UNITED STATES DISTRICT COURT EASTERN DISTRICT OF NEW YORK
April 20, 1983
EUGENIA SAN FILIPPO, Plaintiff, against SECRETARY OF HEALTH AND HUMAN SERVICES, Defendant.
The opinion of the court was delivered by: MCLAUGHLIN
McLAUGHLIN, District Judge
On August 16, 1982, adopting the findings contained in the Report and Recommendation of United States Magistrate A. Simon Chrein, I reversed the decision of the Secretary of Health and Human Services (the "Secretary"), and remanded the case for the calculation of plaintiff's benefits under the Social Security Act, 42 U.S.C. § 405(g). Counsel for plaintiff, Brooklyn Legal Services Corporation B, now moves for an award of attorney's fees, pursuant to the Equal Access to Justice Act, ("EAJA"), 28 U.S.C. § 2412(d)(1)(a) (1980).
The EAJA provides, in relevant part, that a Court:
shall award to a prevailing party other than the United States fees and expenses . . . incurred by that party in any civil action . . . brought by or against the United States . . . unless the Court finds that the position of the United States was substantially justified or that special circumstances make an award unjust. . . .
28 U.S.C. § 2412(d)(1)(A).
The Secretary opposes an award of attorney's fees on the following grounds: (1) the Government's position in attempting to sustain the Secretary's denial of benefits was "substantially justified"; (2) the attorney's fees were not "incurred" by plaintiff because she was represented by a legal services organization free of charge; and (3) in the event that an award is granted, no award should be made for legal services performed prior to the effective date of the EAJA. The request for attorney's fees is granted.
(1) The Congressional Committee reports on the EAJA indicate that "[t]he test of whether or not Government action is substantially justified is essentially one of reasonableness. Where the Government can show its case had a reasonable basis both in law and in fact, no award will be made."
H. Rep. No. 96-1418, p. 10, 96th Cong.; 2d sess., reprinted in  U.S. Code Cong. & Ad. News 4984, 4989; see also S. Rep. No. 96-253, 96th Cong., 1st Sess. By placing the burden on the Government to prove the reasonableness of its position, the EAJA is "intended to caution agencies to carefully evaluate their case and not to pursue those which are weak or tenuous." H. Rep. No. 96-1418 at 14, reprinted in  U.S. Code Cong. & Ad. News at 4993.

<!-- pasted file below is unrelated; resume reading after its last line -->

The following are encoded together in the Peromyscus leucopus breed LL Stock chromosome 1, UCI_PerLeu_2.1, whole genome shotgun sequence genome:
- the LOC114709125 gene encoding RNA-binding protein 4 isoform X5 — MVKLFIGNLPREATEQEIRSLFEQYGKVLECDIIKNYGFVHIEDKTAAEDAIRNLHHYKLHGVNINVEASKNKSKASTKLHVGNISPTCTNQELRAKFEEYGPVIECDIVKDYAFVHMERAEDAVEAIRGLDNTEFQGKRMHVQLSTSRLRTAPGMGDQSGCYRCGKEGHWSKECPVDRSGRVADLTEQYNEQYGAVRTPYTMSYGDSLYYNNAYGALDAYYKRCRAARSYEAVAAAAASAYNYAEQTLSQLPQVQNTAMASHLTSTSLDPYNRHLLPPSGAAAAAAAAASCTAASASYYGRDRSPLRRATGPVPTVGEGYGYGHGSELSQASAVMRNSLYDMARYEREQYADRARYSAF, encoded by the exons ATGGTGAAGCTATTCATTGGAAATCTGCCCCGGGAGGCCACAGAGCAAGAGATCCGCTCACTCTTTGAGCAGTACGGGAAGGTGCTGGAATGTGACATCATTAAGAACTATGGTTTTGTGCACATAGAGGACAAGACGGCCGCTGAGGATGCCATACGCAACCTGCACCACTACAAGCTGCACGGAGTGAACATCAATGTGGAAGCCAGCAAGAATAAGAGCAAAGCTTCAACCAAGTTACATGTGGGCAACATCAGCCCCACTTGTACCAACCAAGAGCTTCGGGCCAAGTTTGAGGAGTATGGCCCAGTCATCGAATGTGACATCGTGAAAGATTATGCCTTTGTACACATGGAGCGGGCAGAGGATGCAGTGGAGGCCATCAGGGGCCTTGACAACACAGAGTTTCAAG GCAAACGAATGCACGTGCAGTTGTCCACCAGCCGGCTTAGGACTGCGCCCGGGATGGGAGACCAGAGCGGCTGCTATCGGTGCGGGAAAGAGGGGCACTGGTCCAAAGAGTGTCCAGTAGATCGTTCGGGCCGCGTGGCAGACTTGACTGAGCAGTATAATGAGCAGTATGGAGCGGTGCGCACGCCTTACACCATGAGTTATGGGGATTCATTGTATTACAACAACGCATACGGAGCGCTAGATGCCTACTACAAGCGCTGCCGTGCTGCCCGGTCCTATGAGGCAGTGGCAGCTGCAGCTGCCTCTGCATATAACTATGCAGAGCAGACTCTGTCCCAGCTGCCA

When the Secretary has applied the proper legal principles, judicial review is limited to the question whether the findings of fact are supported by substantial evidence. Parker v. Harris, 626 F.2d 225, 231 (2d Cir. 1980); Chiappa v. Secretary of Dept. of Health, Education and Welfare, 497 F. Supp. 356, 359 (S.D.N.Y. 1980).This question is usually "not wholly free from doubt" because of conflicting evidence in the record. See Smith v. Schweiker, No. 80 - 0258 (E.D.N.Y. August 25, 1982). The Government's attempt to sustain the administrative decision may therefore be reasonable, even if the Court ultimately determines that the decision was not supported by substantial evidence. See Wolverton v. Schweiker, 533 F. Supp. 420, 425 (D.Id. 1982) (Government's attempt to sustain Secretary's decision reasonable unless no evidence in the record supported decision).
The issue in this case, however, is not merely whether the Secretary's decision is supported by substantial evidence. Rather, there is a serious question as to the correctness of the legal standard applied by the ALJ. Indeed, it is evident from the ALJ's statement of the law that he was proceeding under a legal principle that is contrary to the well-established law of this Circuit. See Report and Recommendation of Magistrate A. Simon Chrein, August 4, 1982, at 10-14.